Around the world, Earth’s natural environments are being destroyed at a truly shocking scale. It means places animals need to shelter and breed, such as tree hollows, rock crevices and reefs, are disappearing.
The only long-term way to protect these animals is to stop destroying their homes. But political resistance, financial interests and other factors often work to prevent this. So scientists must get creative to try and hold off extinction in the short term.
One way they do this is to create artificial habitat structures. Our new research, released today, examines how ingenious, high-tech innovation is making some structures more effective.
But artificial habitats are not a silver bullet. Some can harm animals, and they can be used by developers to distract from the damage their projects cause.
Technology is making some artificial habitat structures more effective.
What are artificial habitat structures?
Animals rely on specific environmental features to survive, grow, reproduce and sustain healthy populations. Artificial structures seek to replicate these habitats.
Some artificial homes provide habitat for just one species, while others benefit entire ecological communities.
How do new technologies help?
More recently, wildlife conservationists have partnered with engineers and designers to incorporate new and exciting technologies into artificial habitat design.
For example, researchers in Queensland recently installed microchip-automated doors on nest boxes for brushtail possums.
The doors opened only for microchipped possums as they came close, and most possums were trained to use them in about 11 days. Such technology may help to keep predators and other animals out of nest boxes provided for threatened species.
In New Zealand, small, native lizards hide from predatory house mice in the crevices of rock piles. Researchers used video game software to visualise these 3D spaces and create “Goldilocks” rock piles – those with crevices big enough to let lizards in, but small enough to exclude mice.
3D printing to create artificial habitats is also becoming increasingly common.
Scientists have used a combination of computer simulation, augmented reality and 3D-printing to create artificial owl nests that resemble termite mounds in trees.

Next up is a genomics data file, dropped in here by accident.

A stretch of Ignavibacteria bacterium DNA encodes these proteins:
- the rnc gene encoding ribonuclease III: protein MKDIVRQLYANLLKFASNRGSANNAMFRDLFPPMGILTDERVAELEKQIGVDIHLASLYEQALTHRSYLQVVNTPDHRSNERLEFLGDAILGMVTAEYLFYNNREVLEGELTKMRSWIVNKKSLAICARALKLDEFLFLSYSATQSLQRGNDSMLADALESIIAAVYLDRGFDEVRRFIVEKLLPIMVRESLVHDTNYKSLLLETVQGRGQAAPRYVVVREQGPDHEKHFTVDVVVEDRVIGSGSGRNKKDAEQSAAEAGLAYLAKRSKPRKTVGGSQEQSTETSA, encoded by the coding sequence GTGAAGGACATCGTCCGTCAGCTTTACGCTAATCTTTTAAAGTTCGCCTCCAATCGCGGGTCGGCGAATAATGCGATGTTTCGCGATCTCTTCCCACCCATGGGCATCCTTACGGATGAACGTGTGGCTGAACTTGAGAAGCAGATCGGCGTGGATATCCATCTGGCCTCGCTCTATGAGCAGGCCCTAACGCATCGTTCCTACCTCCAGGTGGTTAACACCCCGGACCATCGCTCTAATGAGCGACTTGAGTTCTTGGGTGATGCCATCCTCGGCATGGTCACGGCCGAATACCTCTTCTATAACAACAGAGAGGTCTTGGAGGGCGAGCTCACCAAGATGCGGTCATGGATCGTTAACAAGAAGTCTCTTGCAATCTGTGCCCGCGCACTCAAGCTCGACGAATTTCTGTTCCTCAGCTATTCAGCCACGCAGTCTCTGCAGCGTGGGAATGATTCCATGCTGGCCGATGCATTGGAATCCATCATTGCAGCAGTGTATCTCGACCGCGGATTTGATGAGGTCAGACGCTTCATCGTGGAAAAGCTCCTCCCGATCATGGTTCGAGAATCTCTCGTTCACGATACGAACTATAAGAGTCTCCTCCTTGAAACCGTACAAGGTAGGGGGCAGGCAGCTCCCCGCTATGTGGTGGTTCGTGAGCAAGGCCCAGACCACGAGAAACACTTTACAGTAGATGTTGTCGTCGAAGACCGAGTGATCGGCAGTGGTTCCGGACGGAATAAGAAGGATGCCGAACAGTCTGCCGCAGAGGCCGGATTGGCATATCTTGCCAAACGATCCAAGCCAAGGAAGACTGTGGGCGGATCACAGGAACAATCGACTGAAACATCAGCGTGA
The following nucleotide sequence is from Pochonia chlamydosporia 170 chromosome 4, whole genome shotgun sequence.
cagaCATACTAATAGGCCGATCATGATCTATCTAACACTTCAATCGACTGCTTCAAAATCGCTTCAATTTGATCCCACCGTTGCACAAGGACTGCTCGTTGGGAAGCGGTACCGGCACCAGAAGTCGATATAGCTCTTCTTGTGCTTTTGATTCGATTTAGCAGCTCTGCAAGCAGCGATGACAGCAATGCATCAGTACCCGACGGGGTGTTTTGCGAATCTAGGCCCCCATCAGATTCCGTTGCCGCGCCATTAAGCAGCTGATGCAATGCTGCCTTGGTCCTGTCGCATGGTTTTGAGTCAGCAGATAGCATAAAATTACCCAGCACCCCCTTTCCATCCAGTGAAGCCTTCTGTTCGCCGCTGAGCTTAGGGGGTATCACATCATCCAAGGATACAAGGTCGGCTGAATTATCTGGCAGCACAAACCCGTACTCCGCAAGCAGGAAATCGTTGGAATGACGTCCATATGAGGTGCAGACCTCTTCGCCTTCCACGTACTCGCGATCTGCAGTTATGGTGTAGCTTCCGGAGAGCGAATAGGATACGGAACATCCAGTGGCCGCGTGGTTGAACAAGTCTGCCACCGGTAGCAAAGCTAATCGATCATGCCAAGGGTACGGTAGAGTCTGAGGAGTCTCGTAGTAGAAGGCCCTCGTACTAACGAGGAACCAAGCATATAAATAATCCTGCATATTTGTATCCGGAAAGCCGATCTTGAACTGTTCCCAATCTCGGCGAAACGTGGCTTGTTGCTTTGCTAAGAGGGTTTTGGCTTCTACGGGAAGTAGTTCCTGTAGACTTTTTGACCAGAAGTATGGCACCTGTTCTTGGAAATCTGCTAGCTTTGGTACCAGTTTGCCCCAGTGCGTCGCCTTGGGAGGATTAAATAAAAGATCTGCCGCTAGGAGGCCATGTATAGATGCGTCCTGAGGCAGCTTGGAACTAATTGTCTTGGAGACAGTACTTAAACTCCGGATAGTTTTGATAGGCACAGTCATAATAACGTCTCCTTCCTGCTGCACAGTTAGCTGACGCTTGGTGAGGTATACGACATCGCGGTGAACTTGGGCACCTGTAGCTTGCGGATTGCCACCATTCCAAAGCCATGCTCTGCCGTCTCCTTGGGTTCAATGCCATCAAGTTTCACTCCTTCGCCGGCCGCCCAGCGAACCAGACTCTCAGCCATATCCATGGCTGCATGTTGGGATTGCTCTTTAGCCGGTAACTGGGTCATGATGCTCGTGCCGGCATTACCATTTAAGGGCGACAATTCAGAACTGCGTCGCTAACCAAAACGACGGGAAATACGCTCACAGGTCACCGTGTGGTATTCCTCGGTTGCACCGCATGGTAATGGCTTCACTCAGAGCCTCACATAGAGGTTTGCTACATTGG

And researchers and designers have created 3D-printed rock pools and reefs to provide habitat for sea life.
It’s not all good news
Collaboration between scientists and engineers has enabled amazing new homes for wildlife, but there’s still lots of room for improvement.
In some instances, artificial habitats may be detrimental to an animal’s health. For example, they may get too hot or be placed in areas with little food or lots of predators.
And artificial habitats can become ineffective if not monitored and maintained.
Artificial habitat structures can also be used to greenwash environmentally destructive projects, or to distract from taking serious action on climate change and habitat loss.
Further, artificial habitat structures are often only feasible at small scales, and can be expensive to build, deploy and maintain.
If the root causes of species decline – including habitat destruction and climate change – aren’t addressed, artificial habitat structures will do little to help wildlife in the long-term.
The root causes of species decline, such as habitat destruction, must be addressed.
It’s great that conservationists can create high-tech homes for wildlife – but it would be better if they didn’t have to.
Despite the dwindling numbers of countless species, environmental damage continues apace.
Native forests are cut down and rivers are dammed. Ocean shorelines are turned into marinas or seawalls and greenhouse gases are pumped into the atmosphere.
Such actions are the root cause of species decline.
We strongly encourage further collaboration between scientists and engineers to improve artificial habitat structures and help animal conservation. But as we help with one hand, we must stop destroying with the other.
Darcy Watchorn receives funding from the Hermon Slade Foundation, Parks Victoria, the Conservation and Wildlife Research Trust, the Ecological Society of Australia, the Victorian Environmental Assessment Council, and the Geelong Naturalists Field Club. He is a member of the Ecological Society of Australia and the Society for Conservation Biology Oceania.
Mitchell Cowan receives funding from the Department of Biodiversity, Conservation and Attractions, and Consolidated Minerals. He is a member of the Ecological Society of Australia, the Australian Wildlife Society, and the Australian Mammal Society.
Tim Doherty receives funding from the Australian Research Council, Hermon Slade Foundation, NSW Environmental Trust, Australian Academy of Science and WWF Australia. He is policy committee chair for the Society for Conservation Biology Oceania and a member of the Ecological Society of Australia.